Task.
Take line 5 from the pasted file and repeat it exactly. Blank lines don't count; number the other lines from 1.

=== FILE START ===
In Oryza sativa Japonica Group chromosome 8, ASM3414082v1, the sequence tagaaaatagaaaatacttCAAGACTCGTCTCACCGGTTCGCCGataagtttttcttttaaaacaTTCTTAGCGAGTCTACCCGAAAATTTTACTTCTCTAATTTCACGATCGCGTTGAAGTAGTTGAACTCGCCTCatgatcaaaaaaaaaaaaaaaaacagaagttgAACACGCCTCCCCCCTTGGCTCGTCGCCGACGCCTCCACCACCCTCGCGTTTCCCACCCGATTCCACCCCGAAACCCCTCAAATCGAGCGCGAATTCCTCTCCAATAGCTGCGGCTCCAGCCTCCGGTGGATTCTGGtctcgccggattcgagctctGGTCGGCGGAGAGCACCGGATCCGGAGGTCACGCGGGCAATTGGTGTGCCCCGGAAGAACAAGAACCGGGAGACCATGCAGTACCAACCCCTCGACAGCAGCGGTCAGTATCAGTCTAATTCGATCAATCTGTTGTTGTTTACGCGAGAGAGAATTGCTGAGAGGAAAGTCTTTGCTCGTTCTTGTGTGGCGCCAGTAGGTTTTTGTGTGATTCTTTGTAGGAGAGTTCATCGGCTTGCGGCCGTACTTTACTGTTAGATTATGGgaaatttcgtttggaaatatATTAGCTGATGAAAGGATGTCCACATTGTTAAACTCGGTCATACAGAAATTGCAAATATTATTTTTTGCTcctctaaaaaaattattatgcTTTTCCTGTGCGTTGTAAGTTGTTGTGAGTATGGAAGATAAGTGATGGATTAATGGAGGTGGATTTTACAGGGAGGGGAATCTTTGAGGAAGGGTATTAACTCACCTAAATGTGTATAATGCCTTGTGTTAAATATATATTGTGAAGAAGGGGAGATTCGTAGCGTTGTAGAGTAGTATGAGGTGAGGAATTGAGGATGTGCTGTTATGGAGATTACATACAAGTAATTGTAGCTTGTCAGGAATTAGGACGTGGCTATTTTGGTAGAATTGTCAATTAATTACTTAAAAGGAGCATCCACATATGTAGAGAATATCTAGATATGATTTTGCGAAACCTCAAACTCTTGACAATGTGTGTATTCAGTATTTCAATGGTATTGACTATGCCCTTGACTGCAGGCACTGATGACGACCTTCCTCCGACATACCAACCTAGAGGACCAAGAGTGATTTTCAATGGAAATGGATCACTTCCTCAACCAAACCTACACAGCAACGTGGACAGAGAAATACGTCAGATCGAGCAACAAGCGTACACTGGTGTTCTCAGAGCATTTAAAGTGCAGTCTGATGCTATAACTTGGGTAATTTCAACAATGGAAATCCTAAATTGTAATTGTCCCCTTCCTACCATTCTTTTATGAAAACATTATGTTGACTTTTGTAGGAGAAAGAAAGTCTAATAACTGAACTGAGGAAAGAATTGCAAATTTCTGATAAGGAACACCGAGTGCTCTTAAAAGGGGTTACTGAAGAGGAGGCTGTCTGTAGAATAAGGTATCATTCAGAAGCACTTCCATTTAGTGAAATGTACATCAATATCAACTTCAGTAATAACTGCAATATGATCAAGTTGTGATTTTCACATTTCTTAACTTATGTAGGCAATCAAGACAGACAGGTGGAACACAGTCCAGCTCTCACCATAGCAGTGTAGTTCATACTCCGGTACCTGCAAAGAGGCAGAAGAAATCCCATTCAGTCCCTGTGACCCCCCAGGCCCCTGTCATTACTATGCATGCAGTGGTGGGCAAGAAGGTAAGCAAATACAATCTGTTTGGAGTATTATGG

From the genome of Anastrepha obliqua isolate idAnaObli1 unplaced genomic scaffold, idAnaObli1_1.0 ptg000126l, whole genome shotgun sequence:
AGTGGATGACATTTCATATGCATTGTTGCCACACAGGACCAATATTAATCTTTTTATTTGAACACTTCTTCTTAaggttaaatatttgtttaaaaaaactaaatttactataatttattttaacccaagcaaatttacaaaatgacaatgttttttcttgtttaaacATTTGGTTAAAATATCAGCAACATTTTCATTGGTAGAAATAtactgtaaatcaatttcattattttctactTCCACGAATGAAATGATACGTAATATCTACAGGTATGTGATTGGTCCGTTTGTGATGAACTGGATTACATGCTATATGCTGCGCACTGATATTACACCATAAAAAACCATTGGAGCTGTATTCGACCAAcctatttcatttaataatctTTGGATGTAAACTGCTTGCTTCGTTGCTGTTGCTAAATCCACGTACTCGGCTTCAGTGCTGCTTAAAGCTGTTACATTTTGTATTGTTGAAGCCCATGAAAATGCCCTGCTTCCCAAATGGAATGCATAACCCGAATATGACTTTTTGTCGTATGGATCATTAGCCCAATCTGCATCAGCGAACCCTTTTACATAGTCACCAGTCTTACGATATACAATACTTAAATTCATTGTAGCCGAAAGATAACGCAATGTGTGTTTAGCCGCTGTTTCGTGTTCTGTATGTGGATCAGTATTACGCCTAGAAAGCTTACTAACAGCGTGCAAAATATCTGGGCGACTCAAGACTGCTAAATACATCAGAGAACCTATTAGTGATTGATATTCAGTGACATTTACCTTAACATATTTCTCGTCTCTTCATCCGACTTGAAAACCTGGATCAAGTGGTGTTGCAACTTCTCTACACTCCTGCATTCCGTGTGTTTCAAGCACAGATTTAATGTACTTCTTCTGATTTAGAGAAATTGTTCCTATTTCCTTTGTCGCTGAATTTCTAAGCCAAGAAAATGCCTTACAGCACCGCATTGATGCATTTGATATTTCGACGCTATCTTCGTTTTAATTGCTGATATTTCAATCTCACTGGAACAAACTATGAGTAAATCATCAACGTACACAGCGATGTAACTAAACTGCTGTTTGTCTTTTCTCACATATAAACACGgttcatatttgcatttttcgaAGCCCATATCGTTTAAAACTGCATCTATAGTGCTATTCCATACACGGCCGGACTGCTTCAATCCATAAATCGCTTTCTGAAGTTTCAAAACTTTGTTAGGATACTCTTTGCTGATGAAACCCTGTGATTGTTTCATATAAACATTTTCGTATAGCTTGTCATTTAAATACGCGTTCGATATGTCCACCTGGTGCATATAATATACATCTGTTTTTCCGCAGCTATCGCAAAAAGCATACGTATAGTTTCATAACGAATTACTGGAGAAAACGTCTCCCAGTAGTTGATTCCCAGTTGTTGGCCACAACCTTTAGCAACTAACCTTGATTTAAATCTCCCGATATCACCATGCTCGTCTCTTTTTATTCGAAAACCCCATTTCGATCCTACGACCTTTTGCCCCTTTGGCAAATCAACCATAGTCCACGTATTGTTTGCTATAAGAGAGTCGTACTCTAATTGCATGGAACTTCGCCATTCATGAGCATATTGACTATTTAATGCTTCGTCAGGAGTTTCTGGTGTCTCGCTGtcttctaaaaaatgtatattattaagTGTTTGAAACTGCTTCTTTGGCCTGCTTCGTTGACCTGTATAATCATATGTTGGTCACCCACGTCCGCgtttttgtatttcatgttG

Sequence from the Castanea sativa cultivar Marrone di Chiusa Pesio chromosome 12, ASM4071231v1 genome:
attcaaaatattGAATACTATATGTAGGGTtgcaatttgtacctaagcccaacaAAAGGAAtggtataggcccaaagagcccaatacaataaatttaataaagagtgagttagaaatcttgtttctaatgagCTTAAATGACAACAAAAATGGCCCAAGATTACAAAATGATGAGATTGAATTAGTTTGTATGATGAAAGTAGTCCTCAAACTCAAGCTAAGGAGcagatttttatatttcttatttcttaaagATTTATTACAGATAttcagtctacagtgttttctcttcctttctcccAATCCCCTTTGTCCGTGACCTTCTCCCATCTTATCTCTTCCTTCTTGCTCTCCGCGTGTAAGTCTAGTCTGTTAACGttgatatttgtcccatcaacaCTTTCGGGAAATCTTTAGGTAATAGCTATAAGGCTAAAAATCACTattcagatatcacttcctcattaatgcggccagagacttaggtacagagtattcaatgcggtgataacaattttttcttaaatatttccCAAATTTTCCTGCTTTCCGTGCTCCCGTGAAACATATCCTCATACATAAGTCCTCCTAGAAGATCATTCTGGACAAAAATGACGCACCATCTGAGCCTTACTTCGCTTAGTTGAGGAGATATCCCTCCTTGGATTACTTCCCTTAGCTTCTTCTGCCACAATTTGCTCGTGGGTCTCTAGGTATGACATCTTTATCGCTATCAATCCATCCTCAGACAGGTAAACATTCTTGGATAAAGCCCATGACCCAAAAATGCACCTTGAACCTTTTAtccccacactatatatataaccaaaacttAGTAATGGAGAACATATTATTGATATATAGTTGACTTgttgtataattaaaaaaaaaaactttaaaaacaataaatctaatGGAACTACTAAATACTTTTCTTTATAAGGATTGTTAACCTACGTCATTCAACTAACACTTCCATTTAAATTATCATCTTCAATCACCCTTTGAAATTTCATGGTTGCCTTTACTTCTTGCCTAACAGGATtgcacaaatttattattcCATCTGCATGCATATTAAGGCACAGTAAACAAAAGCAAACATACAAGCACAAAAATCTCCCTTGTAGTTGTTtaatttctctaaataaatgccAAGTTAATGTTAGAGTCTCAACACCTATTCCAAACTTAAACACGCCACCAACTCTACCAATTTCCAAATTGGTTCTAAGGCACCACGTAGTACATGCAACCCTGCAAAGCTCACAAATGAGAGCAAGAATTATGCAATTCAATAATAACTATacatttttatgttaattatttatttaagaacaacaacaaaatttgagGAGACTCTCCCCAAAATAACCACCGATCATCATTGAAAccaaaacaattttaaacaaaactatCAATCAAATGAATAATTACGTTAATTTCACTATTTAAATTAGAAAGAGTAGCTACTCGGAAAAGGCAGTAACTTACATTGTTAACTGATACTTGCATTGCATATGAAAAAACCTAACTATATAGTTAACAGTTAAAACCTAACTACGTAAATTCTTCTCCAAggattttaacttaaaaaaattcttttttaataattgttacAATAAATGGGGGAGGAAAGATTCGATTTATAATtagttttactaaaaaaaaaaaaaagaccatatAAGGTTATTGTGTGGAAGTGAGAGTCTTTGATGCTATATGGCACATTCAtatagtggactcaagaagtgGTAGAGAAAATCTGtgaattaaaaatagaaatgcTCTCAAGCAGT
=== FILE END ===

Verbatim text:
attcaaaatattGAATACTATATGTAGGGTtgcaatttgtacctaagcccaacaAAAGGAAtggtataggcccaaagagcccaatacaataaatttaataaagagtgagttagaaatcttgtttctaatgagCTTAAATGACAACAAAAATGGCCCAAGATTACAAAATGATGAGATTGAATTAGTTTGTATGATGAAAGTAGTCCTCAAACTCAAGCTAAGGAGcagatttttatatttcttatttcttaaagATTTATTACAGATAttcagtctacagtgttttctcttcctttctcccAATCCCCTTTGTCCGTGACCTTCTCCCATCTTATCTCTTCCTTCTTGCTCTCCGCGTGTAAGTCTAGTCTGTTAACGttgatatttgtcccatcaacaCTTTCGGGAAATCTTTAGGTAATAGCTATAAGGCTAAAAATCACTattcagatatcacttcctcattaatgcggccagagacttaggtacagagtattcaatgcggtgataacaattttttcttaaatatttccCAAATTTTCCTGCTTTCCGTGCTCCCGTGAAACATATCCTCATACATAAGTCCTCCTAGAAGATCATTCTGGACAAAAATGACGCACCATCTGAGCCTTACTTCGCTTAGTTGAGGAGATATCCCTCCTTGGATTACTTCCCTTAGCTTCTTCTGCCACAATTTGCTCGTGGGTCTCTAGGTATGACATCTTTATCGCTATCAATCCATCCTCAGACAGGTAAACATTCTTGGATAAAGCCCATGACCCAAAAATGCACCTTGAACCTTTTAtccccacactatatatataaccaaaacttAGTAATGGAGAACATATTATTGATATATAGTTGACTTgttgtataattaaaaaaaaaaactttaaaaacaataaatctaatGGAACTACTAAATACTTTTCTTTATAAGGATTGTTAACCTACGTCATTCAACTAACACTTCCATTTAAATTATCATCTTCAATCACCCTTTGAAATTTCATGGTTGCCTTTACTTCTTGCCTAACAGGATtgcacaaatttattattcCATCTGCATGCATATTAAGGCACAGTAAACAAAAGCAAACATACAAGCACAAAAATCTCCCTTGTAGTTGTTtaatttctctaaataaatgccAAGTTAATGTTAGAGTCTCAACACCTATTCCAAACTTAAACACGCCACCAACTCTACCAATTTCCAAATTGGTTCTAAGGCACCACGTAGTACATGCAACCCTGCAAAGCTCACAAATGAGAGCAAGAATTATGCAATTCAATAATAACTATacatttttatgttaattatttatttaagaacaacaacaaaatttgagGAGACTCTCCCCAAAATAACCACCGATCATCATTGAAAccaaaacaattttaaacaaaactatCAATCAAATGAATAATTACGTTAATTTCACTATTTAAATTAGAAAGAGTAGCTACTCGGAAAAGGCAGTAACTTACATTGTTAACTGATACTTGCATTGCATATGAAAAAACCTAACTATATAGTTAACAGTTAAAACCTAACTACGTAAATTCTTCTCCAAggattttaacttaaaaaaattcttttttaataattgttacAATAAATGGGGGAGGAAAGATTCGATTTATAATtagttttactaaaaaaaaaaaaaagaccatatAAGGTTATTGTGTGGAAGTGAGAGTCTTTGATGCTATATGGCACATTCAtatagtggactcaagaagtgGTAGAGAAAATCTGtgaattaaaaatagaaatgcTCTCAAGCAGT